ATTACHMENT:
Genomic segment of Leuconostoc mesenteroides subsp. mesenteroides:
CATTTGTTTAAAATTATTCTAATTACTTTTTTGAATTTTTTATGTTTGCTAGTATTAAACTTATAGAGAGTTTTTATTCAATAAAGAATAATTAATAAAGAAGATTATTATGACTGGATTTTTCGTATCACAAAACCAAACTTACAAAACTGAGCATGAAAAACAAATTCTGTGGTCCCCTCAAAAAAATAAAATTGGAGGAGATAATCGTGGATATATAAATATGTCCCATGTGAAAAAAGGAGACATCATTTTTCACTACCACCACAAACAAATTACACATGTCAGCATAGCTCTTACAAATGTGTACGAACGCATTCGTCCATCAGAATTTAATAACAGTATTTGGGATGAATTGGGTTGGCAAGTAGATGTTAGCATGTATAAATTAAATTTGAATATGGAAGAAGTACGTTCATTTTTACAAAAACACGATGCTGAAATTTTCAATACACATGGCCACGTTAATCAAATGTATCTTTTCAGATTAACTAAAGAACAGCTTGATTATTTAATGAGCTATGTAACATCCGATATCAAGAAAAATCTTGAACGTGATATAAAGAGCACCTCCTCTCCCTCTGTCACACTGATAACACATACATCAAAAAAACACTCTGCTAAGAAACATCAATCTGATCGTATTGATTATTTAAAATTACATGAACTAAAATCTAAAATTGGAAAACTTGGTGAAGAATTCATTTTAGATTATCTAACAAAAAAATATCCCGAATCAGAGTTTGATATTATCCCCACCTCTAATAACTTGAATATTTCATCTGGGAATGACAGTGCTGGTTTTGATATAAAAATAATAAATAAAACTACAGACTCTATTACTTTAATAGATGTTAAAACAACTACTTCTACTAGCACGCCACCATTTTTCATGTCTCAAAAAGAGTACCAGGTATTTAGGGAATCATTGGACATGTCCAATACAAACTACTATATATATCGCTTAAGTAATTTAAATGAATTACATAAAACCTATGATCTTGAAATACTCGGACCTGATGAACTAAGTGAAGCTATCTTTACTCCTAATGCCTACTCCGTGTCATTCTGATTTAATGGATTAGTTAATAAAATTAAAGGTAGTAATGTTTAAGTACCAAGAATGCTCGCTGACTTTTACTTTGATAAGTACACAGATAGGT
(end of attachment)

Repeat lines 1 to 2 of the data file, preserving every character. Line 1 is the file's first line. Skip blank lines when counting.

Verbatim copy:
Genomic segment of Leuconostoc mesenteroides subsp. mesenteroides:
CATTTGTTTAAAATTATTCTAATTACTTTTTTGAATTTTTTATGTTTGCTAGTATTAAACTTATAGAGAGTTTTTATTCAATAAAGAATAATTAATAAAGAAGATTATTATGACTGGATTTTTCGTATCACAAAACCAAACTTACAAAACTGAGCATGAAAAACAAATTCTGTGGTCCCCTCAAAAAAATAAAATTGGAGGAGATAATCGTGGATATATAAATATGTCCCATGTGAAAAAAGGAGACATCATTTTTCACTACCACCACAAACAAATTACACATGTCAGCATAGCTCTTACAAATGTGTACGAACGCATTCGTCCATCAGAATTTAATAACAGTATTTGGGATGAATTGGGTTGGCAAGTAGATGTTAGCATGTATAAATTAAATTTGAATATGGAAGAAGTACGTTCATTTTTACAAAAACACGATGCTGAAATTTTCAATACACATGGCCACGTTAATCAAATGTATCTTTTCAGATTAACTAAAGAACAGCTTGATTATTTAATGAGCTATGTAACATCCGATATCAAGAAAAATCTTGAACGTGATATAAAGAGCACCTCCTCTCCCTCTGTCACACTGATAACACATACATCAAAAAAACACTCTGCTAAGAAACATCAATCTGATCGTATTGATTATTTAAAATTACATGAACTAAAATCTAAAATTGGAAAACTTGGTGAAGAATTCATTTTAGATTATCTAACAAAAAAATATCCCGAATCAGAGTTTGATATTATCCCCACCTCTAATAACTTGAATATTTCATCTGGGAATGACAGTGCTGGTTTTGATATAAAAATAATAAATAAAACTACAGACTCTATTACTTTAATAGATGTTAAAACAACTACTTCTACTAGCACGCCACCATTTTTCATGTCTCAAAAAGAGTACCAGGTATTTAGGGAATCATTGGACATGTCCAATACAAACTACTATATATATCGCTTAAGTAATTTAAATGAATTACATAAAACCTATGATCTTGAAATACTCGGACCTGATGAACTAAGTGAAGCTATCTTTACTCCTAATGCCTACTCCGTGTCATTCTGATTTAATGGATTAGTTAATAAAATTAAAGGTAGTAATGTTTAAGTACCAAGAATGCTCGCTGACTTTTACTTTGATAAGTACACAGATAGGT